Kick-A-Thon battles cancer

Taylor Dobratz, front, throws a kick during the 2018 Kick-A-Thon to raise money for cancer reasearch and treatment. (Photo by Janelle Morelli)



Young martial arts students at Leadership Martial Arts in Plantsville took on the challenge of performing 1,000 kicks in an hour to raise money for Kids Kicking Cancer during the 2018 national Kick-A-Thon Competition on Sunday, March 18. Kids Kicking Cancer is a nonprofit organization that provides weekly martial arts classes and support for children battling cancer.

Head instructor and owner of Leadership Martial Arts, Rick Griffin, was inspired by the organization, teaching kids to work through the pain while enhancing their mental and physical strength.

“These are young kids who certainly didn’t ask for this illness,” Griffin said. “The funds we raise for the organization will help them with treatments and help them power through their sickness, and to help them find their mental ‘toughness’ that we associate with martial arts.”

Fourteen students lined up in front of Griffin, eager for action and ready to help. Griffin had planned a lesson for students ahead of time, doing sets of different styles of kicks until each student had performed 1,000 kicks. Parents and guardians cheered the students from the sidelines.

Kids Kicking Cancer was founded by Rabbi Elimelech Goldberg, a first degree black belt in Choi Kwang Do. Goldberg lost his first child to leukemia at age two. Since then, the Rabbi has committed to fight to ease the pain of sick children facing pain and discomfort from any illness. His dream of bringing healing through the empowering focus of martial arts resulted in the creation of Kids Kicking Cancer in 1999.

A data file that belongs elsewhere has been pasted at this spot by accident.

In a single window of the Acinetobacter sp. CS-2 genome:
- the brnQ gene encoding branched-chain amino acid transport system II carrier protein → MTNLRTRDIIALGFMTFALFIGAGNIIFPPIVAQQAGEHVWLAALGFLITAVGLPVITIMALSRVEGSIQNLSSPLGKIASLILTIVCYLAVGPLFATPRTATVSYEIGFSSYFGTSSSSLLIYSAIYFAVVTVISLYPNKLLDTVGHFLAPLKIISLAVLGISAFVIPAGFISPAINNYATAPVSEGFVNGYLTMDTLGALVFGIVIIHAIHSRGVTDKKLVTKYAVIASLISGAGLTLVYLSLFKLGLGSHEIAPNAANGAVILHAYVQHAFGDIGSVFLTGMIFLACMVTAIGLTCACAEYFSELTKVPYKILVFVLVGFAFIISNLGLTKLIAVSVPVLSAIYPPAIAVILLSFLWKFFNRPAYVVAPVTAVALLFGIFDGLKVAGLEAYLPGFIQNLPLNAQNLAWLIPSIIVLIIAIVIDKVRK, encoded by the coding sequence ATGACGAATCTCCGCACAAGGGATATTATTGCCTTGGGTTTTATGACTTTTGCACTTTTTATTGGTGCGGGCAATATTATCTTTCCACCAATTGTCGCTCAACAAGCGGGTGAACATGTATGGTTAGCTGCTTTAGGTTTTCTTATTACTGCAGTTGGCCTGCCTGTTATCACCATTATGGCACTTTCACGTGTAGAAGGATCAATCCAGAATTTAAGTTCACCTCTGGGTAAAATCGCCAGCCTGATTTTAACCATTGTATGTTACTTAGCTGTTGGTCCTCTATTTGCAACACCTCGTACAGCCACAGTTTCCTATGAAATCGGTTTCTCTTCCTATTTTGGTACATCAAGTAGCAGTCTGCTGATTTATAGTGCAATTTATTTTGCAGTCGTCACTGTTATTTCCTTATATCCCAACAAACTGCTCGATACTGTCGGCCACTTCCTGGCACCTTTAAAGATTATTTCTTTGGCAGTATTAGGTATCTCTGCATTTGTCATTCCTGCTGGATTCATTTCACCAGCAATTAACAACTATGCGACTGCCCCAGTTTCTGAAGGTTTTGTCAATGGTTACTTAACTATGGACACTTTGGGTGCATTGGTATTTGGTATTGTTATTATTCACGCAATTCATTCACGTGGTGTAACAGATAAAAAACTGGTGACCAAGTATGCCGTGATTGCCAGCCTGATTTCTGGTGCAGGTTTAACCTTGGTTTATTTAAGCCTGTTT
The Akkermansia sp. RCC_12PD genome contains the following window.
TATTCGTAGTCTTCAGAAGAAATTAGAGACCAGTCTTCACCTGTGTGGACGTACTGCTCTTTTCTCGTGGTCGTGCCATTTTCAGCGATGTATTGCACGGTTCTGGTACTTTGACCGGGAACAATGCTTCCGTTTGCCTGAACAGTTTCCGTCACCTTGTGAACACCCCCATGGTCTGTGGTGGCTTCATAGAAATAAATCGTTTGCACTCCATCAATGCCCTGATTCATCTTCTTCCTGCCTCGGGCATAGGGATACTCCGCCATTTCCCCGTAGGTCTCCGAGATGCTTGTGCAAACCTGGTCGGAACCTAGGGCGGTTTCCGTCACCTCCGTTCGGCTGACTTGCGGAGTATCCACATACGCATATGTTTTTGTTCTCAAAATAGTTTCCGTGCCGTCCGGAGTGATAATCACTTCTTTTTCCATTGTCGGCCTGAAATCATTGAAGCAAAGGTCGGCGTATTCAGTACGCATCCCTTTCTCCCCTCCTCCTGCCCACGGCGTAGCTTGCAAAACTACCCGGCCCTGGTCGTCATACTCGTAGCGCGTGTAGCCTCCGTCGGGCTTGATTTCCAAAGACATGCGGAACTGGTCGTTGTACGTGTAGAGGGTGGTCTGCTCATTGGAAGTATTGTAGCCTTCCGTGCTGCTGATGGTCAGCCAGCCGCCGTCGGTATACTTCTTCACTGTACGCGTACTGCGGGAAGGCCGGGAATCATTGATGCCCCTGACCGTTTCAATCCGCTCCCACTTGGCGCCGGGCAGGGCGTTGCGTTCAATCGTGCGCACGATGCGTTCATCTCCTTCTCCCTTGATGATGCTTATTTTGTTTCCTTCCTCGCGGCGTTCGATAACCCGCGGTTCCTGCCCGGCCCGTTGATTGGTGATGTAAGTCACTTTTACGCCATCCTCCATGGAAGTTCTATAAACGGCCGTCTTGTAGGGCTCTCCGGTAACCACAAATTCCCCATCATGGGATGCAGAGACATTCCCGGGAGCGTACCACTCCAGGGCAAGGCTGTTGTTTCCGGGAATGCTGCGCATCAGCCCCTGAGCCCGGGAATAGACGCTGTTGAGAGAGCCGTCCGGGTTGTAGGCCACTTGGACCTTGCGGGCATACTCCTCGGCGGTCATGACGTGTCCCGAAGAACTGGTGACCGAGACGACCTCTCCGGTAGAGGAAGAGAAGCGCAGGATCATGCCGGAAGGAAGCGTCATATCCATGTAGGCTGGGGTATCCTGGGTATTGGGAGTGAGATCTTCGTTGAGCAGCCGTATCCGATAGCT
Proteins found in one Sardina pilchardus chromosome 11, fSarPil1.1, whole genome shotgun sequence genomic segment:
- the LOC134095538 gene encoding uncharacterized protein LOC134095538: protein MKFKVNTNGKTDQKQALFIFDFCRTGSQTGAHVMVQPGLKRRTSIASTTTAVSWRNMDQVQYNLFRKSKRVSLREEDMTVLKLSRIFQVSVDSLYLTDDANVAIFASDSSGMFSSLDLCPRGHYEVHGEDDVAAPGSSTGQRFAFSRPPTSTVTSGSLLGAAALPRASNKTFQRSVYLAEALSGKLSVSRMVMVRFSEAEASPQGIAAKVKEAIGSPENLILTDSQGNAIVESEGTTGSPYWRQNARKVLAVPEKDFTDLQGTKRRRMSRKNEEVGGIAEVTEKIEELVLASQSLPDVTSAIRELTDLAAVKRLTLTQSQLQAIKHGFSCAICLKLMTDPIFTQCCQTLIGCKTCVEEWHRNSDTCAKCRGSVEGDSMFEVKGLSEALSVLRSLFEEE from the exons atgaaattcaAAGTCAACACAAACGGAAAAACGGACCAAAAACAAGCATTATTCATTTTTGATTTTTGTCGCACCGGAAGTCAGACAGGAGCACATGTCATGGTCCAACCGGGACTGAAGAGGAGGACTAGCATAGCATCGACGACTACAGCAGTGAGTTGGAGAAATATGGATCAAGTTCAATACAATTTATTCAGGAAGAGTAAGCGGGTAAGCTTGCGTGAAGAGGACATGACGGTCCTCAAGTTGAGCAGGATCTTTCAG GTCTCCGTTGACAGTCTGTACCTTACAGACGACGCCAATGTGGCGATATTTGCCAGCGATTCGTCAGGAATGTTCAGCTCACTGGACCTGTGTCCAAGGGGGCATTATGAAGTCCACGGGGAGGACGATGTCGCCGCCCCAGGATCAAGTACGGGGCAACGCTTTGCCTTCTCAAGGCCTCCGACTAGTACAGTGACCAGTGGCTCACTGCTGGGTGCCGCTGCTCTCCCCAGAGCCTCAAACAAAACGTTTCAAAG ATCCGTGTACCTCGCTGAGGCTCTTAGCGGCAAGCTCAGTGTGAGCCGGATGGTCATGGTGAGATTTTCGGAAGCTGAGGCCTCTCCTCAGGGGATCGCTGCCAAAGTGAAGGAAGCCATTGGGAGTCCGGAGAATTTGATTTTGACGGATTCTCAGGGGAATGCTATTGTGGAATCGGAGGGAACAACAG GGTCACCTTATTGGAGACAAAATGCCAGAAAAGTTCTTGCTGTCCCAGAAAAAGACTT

The organization provides a number of services including free martial arts classes and uniforms, relaxation and meditation training for children and siblings, home visits, individual support during clinical procedures and hospitalizations, special family outings, sibling support programs, counseling and much more.

During the Kick-A-Thon, parents could donate “per kick” or donate a flat fee to Kids Kicking Cancer.

“Performing martial arts is not just a way to improve physical fitness,” Griffin said. “It teaches us valuable life lessons like how to stand up for ourselves, to be perseverant, to respect and to help others. We strive to live the lifestyle that we teach here.”

One student, Abby Ferrucci, age seven, was excited to take part in the Kick-A-Thon for the first time.

“I am going to help raise money for other kids like me,” said Ferrucci before the challenge began. “I like martial arts because I like to defend myself, and it’s fun to do.”

Ferrucci has been a student at Leadership Martial Arts for almost a year and is a purple belt holder.

Donations can be made to Kids Kicking Cancer at any time by visiting their website,

Leadership Martial Arts offers kids martial arts classes, fitness kickboxing, summer camp and hosts birthday parties. The facility is located at 1156 Meriden-Waterbury Turnpike.

For more information, call (860) 426-3198 or visit online at


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